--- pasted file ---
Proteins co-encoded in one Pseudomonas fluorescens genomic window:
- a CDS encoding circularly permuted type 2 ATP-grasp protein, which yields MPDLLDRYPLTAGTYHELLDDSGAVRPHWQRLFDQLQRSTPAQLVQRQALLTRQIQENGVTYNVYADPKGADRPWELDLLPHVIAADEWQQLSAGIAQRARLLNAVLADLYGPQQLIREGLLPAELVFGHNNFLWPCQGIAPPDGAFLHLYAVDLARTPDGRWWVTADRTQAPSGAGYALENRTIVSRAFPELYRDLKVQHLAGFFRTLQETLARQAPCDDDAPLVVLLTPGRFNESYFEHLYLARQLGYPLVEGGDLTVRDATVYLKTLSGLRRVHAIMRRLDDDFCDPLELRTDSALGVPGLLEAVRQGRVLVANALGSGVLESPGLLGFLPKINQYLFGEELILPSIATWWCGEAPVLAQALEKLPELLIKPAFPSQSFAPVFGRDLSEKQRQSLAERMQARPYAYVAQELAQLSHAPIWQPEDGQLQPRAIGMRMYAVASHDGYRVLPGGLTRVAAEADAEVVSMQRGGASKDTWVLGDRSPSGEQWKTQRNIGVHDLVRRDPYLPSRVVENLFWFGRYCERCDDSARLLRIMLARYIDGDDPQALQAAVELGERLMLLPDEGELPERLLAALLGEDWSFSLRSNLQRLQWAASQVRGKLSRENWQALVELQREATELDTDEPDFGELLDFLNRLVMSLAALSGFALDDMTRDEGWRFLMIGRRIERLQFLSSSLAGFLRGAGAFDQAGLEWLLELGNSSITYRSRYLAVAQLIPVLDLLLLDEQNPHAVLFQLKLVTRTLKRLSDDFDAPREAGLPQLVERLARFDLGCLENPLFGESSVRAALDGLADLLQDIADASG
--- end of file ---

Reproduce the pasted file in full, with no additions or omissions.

Proteins co-encoded in one Pseudomonas fluorescens genomic window:
- a CDS encoding circularly permuted type 2 ATP-grasp protein, which yields MPDLLDRYPLTAGTYHELLDDSGAVRPHWQRLFDQLQRSTPAQLVQRQALLTRQIQENGVTYNVYADPKGADRPWELDLLPHVIAADEWQQLSAGIAQRARLLNAVLADLYGPQQLIREGLLPAELVFGHNNFLWPCQGIAPPDGAFLHLYAVDLARTPDGRWWVTADRTQAPSGAGYALENRTIVSRAFPELYRDLKVQHLAGFFRTLQETLARQAPCDDDAPLVVLLTPGRFNESYFEHLYLARQLGYPLVEGGDLTVRDATVYLKTLSGLRRVHAIMRRLDDDFCDPLELRTDSALGVPGLLEAVRQGRVLVANALGSGVLESPGLLGFLPKINQYLFGEELILPSIATWWCGEAPVLAQALEKLPELLIKPAFPSQSFAPVFGRDLSEKQRQSLAERMQARPYAYVAQELAQLSHAPIWQPEDGQLQPRAIGMRMYAVASHDGYRVLPGGLTRVAAEADAEVVSMQRGGASKDTWVLGDRSPSGEQWKTQRNIGVHDLVRRDPYLPSRVVENLFWFGRYCERCDDSARLLRIMLARYIDGDDPQALQAAVELGERLMLLPDEGELPERLLAALLGEDWSFSLRSNLQRLQWAASQVRGKLSRENWQALVELQREATELDTDEPDFGELLDFLNRLVMSLAALSGFALDDMTRDEGWRFLMIGRRIERLQFLSSSLAGFLRGAGAFDQAGLEWLLELGNSSITYRSRYLAVAQLIPVLDLLLLDEQNPHAVLFQLKLVTRTLKRLSDDFDAPREAGLPQLVERLARFDLGCLENPLFGESSVRAALDGLADLLQDIADASG